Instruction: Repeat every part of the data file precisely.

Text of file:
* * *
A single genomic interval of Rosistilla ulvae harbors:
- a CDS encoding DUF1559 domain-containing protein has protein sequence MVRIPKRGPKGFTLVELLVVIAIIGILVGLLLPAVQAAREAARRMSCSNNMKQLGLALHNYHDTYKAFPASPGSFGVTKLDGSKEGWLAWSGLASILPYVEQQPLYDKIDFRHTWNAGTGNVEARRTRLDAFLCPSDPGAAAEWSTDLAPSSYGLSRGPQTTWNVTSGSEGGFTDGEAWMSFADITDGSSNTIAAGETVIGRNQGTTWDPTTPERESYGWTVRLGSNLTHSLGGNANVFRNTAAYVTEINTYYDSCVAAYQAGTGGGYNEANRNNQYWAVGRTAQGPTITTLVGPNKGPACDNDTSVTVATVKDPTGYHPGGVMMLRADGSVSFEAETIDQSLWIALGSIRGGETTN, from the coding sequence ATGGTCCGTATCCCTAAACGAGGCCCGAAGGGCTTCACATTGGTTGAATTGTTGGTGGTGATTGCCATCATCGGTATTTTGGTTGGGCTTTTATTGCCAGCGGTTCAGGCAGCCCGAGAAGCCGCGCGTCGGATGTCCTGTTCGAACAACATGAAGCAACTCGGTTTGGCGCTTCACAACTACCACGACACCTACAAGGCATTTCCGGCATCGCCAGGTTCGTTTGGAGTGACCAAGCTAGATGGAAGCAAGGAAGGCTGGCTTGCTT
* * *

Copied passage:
A single genomic interval of Rosistilla ulvae harbors:
- a CDS encoding DUF1559 domain-containing protein has protein sequence MVRIPKRGPKGFTLVELLVVIAIIGILVGLLLPAVQAAREAARRMSCSNNMKQLGLALHNYHDTYKAFPASPGSFGVTKLDGSKEGWLAWSGLASILPYVEQQPLYDKIDFRHTWNAGTGNVEARRTRLDAFLCPSDPGAAAEWSTDLAPSSYGLSRGPQTTWNVTSGSEGGFTDGEAWMSFADITDGSSNTIAAGETVIGRNQGTTWDPTTPERESYGWTVRLGSNLTHSLGGNANVFRNTAAYVTEINTYYDSCVAAYQAGTGGGYNEANRNNQYWAVGRTAQGPTITTLVGPNKGPACDNDTSVTVATVKDPTGYHPGGVMMLRADGSVSFEAETIDQSLWIALGSIRGGETTN, from the coding sequence ATGGTCCGTATCCCTAAACGAGGCCCGAAGGGCTTCACATTGGTTGAATTGTTGGTGGTGATTGCCATCATCGGTATTTTGGTTGGGCTTTTATTGCCAGCGGTTCAGGCAGCCCGAGAAGCCGCGCGTCGGATGTCCTGTTCGAACAACATGAAGCAACTCGGTTTGGCGCTTCACAACTACCACGACACCTACAAGGCATTTCCGGCATCGCCAGGTTCGTTTGGAGTGACCAAGCTAGATGGAAGCAAGGAAGGCTGGCTTGCTT